Consent, too, is often designed in this proprietary media ecology. Long jargon-laden and frequently changing Terms of Service policies are crafted to get people to waive their rights within a medium, rather than actually understand them. In the context of qualitative academic inquiry, Wendy Luttrell (2012, 160) argues that “negotiating and representing research relationships—what and how we learn with and about others and ourselves—is the heart of the research journey.” In the context of informationalism, I considered what laid at the heart of society’s proprietary journey. What sort of journey relies on mystified and lopsided research relationships that design consent as a default option? And, how might more participatory negotiations and critical representations of these relationships put society on a more egalitarian and public journey?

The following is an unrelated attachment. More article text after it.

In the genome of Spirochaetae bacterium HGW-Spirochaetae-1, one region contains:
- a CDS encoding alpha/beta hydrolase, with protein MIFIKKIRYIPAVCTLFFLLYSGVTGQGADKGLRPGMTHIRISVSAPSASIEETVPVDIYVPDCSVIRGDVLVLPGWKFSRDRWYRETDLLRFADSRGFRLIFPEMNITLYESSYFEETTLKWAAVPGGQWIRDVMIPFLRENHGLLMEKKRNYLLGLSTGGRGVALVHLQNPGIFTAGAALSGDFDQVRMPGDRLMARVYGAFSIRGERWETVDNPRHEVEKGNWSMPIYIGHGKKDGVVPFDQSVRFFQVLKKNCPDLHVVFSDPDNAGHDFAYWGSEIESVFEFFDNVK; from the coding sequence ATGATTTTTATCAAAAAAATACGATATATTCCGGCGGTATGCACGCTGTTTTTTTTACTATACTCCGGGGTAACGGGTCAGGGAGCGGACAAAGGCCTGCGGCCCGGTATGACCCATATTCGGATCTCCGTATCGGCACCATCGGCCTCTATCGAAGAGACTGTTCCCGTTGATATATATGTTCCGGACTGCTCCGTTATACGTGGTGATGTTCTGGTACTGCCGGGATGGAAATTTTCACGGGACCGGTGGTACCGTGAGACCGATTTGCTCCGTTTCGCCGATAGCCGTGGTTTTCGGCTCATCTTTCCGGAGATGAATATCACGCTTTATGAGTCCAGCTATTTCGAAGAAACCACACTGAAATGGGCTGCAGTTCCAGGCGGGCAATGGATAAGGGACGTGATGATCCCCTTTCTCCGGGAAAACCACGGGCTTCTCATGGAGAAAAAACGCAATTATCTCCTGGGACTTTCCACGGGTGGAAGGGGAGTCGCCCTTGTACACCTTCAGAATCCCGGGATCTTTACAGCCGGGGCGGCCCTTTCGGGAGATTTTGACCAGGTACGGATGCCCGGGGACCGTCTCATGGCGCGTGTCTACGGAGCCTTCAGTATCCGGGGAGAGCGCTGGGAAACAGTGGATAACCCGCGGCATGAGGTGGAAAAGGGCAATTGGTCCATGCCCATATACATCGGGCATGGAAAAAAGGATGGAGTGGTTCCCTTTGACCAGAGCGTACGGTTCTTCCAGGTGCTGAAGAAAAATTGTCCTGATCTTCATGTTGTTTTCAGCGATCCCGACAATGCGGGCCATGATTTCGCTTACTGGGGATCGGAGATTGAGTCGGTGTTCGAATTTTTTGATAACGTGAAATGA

(RE)DESIGNING RESEARCH RELATIONSHIPS
The iPhone Tracker serves as a metaphor-of-sorts for my dissertation. I wanted the project to function as both a medium and a method for exposing, understanding, and re-designing research relationships in everyday media ecologies. It was important that I not just study how proprietary media shapes youth development, but actually engage youth in turning these research relationships on their head—and to open up the process of the dissertation from the project’s design, to the IRB, to the final research products. The MyDigitalFootprint.ORG Project was thus initiated to unpack and engage young people’s engagements with/in proprietary ecologies through the design and development of an open source social network. For details on the project’s participatory action design research (PADR) methodology, the youth co-researchers (a.k.a. The Youth Design and Research Collective, or YDRC), and our findings, I direct everyone to the project website, the Project Timeline, and/or Chapter 3: The Medium is the Method from my dissertation (Donovan, 2013). Here, I want to briefly highlight two examples of how involving young people in digital design and social research altered the terrain of my dissertation project.